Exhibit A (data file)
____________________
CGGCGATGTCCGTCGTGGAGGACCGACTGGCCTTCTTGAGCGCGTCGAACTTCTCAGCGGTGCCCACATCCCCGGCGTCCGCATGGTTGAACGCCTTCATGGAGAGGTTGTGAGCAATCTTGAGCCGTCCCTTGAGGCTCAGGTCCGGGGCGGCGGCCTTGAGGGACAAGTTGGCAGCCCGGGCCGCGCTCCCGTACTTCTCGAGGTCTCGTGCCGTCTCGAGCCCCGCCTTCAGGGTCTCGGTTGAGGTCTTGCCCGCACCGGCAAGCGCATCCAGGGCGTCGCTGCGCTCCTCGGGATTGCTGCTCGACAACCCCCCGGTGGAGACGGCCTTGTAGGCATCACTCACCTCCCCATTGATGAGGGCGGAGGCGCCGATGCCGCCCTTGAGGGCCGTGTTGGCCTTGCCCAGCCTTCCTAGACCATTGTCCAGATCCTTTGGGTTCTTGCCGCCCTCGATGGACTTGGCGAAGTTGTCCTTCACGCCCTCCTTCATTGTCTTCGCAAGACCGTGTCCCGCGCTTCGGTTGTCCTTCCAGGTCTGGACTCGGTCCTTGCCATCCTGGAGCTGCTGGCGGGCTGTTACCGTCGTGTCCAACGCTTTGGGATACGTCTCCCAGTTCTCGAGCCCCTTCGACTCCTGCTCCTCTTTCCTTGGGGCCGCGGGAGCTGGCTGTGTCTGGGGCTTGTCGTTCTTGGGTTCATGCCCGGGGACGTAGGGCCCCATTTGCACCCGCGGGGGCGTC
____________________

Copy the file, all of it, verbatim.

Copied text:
CGGCGATGTCCGTCGTGGAGGACCGACTGGCCTTCTTGAGCGCGTCGAACTTCTCAGCGGTGCCCACATCCCCGGCGTCCGCATGGTTGAACGCCTTCATGGAGAGGTTGTGAGCAATCTTGAGCCGTCCCTTGAGGCTCAGGTCCGGGGCGGCGGCCTTGAGGGACAAGTTGGCAGCCCGGGCCGCGCTCCCGTACTTCTCGAGGTCTCGTGCCGTCTCGAGCCCCGCCTTCAGGGTCTCGGTTGAGGTCTTGCCCGCACCGGCAAGCGCATCCAGGGCGTCGCTGCGCTCCTCGGGATTGCTGCTCGACAACCCCCCGGTGGAGACGGCCTTGTAGGCATCACTCACCTCCCCATTGATGAGGGCGGAGGCGCCGATGCCGCCCTTGAGGGCCGTGTTGGCCTTGCCCAGCCTTCCTAGACCATTGTCCAGATCCTTTGGGTTCTTGCCGCCCTCGATGGACTTGGCGAAGTTGTCCTTCACGCCCTCCTTCATTGTCTTCGCAAGACCGTGTCCCGCGCTTCGGTTGTCCTTCCAGGTCTGGACTCGGTCCTTGCCATCCTGGAGCTGCTGGCGGGCTGTTACCGTCGTGTCCAACGCTTTGGGATACGTCTCCCAGTTCTCGAGCCCCTTCGACTCCTGCTCCTCTTTCCTTGGGGCCGCGGGAGCTGGCTGTGTCTGGGGCTTGTCGTTCTTGGGTTCATGCCCGGGGACGTAGGGCCCCATTTGCACCCGCGGGGGCGTC